It completely distorts the text to treat the us of verse 19 as though it meant simply “us Christians.” The antichrists had most definitely not left the church or churches to whom John writes, for if they had they would no longer been a problem! On the contrary, the apostle is clearly concerned about the exposure his readers have had, or will have, to these men. One of the claims they must have had, which gave them a false aura of authority, was that they originated in the same sphere where the apostles themselves operated, in all probability a reference to the Jerusalem church.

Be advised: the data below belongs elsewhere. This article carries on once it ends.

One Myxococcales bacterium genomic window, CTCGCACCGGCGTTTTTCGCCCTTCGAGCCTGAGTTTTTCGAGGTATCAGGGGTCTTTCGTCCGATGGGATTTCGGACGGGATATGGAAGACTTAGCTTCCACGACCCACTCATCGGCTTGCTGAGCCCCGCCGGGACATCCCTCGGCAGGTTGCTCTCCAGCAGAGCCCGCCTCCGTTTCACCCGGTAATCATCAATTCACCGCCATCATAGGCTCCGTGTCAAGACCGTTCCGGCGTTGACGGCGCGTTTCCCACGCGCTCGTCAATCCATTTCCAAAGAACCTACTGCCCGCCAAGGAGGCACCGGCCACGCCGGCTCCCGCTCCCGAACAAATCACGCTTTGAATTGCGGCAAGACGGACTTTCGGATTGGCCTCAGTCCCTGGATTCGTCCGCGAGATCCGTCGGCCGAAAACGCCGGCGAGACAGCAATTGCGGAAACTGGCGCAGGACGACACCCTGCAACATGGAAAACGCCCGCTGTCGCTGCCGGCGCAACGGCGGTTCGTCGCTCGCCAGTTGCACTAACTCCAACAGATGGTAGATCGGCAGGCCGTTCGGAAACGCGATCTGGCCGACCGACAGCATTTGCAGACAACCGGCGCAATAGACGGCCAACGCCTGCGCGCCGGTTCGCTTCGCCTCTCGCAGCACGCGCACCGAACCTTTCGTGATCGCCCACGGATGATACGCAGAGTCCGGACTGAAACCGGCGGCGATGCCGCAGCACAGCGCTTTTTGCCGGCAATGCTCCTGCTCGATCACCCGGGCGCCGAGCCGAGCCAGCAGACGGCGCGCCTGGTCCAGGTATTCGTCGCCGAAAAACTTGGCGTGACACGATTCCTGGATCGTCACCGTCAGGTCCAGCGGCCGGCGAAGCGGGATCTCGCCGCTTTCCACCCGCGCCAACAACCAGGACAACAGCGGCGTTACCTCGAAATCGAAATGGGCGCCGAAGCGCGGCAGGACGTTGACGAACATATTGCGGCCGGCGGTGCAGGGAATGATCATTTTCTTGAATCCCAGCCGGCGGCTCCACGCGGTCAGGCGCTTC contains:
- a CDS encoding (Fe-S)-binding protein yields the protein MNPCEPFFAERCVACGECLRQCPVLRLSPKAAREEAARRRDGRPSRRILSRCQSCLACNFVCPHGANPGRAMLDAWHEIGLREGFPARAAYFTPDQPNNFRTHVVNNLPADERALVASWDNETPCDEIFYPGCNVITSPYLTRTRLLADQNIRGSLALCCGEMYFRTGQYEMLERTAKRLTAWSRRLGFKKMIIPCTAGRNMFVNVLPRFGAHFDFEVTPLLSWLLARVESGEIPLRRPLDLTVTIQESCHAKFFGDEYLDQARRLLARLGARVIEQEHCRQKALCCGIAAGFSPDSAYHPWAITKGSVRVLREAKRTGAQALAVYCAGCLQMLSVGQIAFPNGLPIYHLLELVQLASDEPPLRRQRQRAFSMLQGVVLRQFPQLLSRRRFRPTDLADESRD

It is remarkable how similar this sounds to the situation we meet in Acts 15 where the church struggles with legalists. There we are told that “certain men came down from Judea and taught the brethren”(Acts 15:1). In their letter to the Christians on the Gentile mission fields, the apostles and elders of Jerusalem wrote, “Since we have heard that some who went out from us have troubled you with words, unsettling your souls, saying, ‘You must be circumcised and keep the law’ – to whom we gave no such commandment” (Acts 15:24;italics added). The words went out from us in Acts involve exactly the same Greek expression as here: they went out from us. This striking parallel with Acts has been generally ignored by the commentary literature dealing with 1 John 2:19, perhaps due at least in part to the widespread view that the Apostle John is not the author of this epistle.